Executive Order 12372

This program/activity is listed in the Catalog of Federal Domestic Assistance under No. 10.025 and is subject to Executive Order 12372, which requires intergovernmental consultation with State and local officials. (See 7 CFR part 3015, subpart V.)

Paperwork Reduction Act

This rule contains no new information collection or recordkeeping requirements under the Paperwork Reduction Act of 1995 (44 U.S.C. 3501 et seq.).

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List of Subjects in 9 CFR Part 72

  • Animal diseases
  • Cattle
  • Quarantine
  • Transportation
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Accordingly, 9 CFR part 72 is amended as follows:

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1. The authority citation for part 72 continues to read as follows:

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Authority: 7 U.S.C. 8301-8317; 7 CFR 2.22, 2.80, and 371.4.

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2. The heading of part 72 is revised to read as set forth above.

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3. Section 72.1 is revised to read as follows:

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Interstate movement of infested or exposed animals prohibited.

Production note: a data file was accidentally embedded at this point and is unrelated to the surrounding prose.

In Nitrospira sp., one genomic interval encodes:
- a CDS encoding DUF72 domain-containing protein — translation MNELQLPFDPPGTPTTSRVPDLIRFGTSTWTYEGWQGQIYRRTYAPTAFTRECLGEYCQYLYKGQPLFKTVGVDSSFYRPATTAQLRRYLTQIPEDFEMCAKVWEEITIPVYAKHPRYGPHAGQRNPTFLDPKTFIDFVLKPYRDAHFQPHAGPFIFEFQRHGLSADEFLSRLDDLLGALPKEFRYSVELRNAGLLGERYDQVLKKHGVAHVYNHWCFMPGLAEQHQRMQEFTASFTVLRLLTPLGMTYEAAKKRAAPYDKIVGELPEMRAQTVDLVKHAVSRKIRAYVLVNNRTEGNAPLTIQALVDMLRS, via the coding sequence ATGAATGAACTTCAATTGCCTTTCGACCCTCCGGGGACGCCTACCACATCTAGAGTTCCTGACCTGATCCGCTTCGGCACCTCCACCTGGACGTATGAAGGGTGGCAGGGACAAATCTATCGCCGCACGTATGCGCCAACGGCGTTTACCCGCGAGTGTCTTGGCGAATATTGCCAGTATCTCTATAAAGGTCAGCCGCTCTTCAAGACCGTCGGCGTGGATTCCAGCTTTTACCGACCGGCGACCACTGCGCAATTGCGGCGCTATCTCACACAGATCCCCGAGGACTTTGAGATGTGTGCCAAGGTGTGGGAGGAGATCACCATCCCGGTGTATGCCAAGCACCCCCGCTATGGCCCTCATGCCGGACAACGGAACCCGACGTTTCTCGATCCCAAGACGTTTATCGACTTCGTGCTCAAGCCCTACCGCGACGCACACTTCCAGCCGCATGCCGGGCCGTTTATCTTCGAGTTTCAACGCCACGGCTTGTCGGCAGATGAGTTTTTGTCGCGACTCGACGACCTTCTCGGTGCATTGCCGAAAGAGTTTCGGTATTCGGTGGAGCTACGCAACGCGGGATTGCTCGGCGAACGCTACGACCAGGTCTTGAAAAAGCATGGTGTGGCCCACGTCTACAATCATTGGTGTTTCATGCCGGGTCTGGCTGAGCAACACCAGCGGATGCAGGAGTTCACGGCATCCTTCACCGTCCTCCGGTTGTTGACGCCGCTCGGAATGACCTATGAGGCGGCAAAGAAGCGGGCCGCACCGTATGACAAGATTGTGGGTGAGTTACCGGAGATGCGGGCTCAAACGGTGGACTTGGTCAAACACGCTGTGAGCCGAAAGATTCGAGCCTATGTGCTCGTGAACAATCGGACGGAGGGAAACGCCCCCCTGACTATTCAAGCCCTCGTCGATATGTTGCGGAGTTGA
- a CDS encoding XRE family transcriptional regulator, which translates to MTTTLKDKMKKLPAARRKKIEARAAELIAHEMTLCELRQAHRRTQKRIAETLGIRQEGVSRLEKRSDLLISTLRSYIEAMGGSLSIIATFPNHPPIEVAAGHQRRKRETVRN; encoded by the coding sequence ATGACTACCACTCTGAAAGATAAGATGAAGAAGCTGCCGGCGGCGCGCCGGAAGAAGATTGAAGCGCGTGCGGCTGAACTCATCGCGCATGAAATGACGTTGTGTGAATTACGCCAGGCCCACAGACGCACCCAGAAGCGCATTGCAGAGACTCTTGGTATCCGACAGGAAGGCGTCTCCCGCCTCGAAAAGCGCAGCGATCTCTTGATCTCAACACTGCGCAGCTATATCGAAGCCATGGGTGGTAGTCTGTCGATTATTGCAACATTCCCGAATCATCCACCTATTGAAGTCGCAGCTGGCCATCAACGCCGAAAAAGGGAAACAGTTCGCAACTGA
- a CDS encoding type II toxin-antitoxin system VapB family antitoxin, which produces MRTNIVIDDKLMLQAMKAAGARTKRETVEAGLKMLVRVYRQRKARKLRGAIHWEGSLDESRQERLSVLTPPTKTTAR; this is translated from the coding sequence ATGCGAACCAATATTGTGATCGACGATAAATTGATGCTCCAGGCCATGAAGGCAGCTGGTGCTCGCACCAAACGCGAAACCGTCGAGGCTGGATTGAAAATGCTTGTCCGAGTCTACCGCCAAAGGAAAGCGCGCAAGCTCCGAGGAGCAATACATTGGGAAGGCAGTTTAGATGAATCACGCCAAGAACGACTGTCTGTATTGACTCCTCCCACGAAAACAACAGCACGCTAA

No animals infested with ticks [Boophilus annulatus or Rhipicephalus (Boophilus) annulatus, Margaropus annulatus, Boophilus microplus or Rhipicephalus (Boophilus) microplus, or Babesiasis (Babesiosis) species vectors of Margaropus, Rhipicephalus, Amblyomma, Demacentor, or Ixodes] or exposed to tick infestation may be moved interstate, except as provided in this part.

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4. Section 72.2 is amended as follows:

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a. By revising the section heading to read as set forth below.

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b. In the first sentence of the section, by removing the word “splenetic” and adding the words “bovine piroplasmosis, bovine babesiosis, redwater, or splenetic, southern, cattle, Texas” in its place.

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Restrictions on movement of cattle.
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5. Section 72.13 is amended as follows:

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a. In paragraph (b) introductory text, by removing the word “Department” and by adding the words “U.S. Department of Agriculture” in its place.

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b. By removing paragraphs (b)(1), (b)(3), and (b)(4), by redesignating paragraph (b)(2) as paragraph (b)(1), and by adding and reserving a new paragraph (b)(2).

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Done in Washington, DC, this 4th day of February 2013.

Kevin Shea,

Acting Administrator, Animal and Plant Health Inspection Service.

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[FR Doc. 2013-02784 Filed 2-6-13; 8:45 am]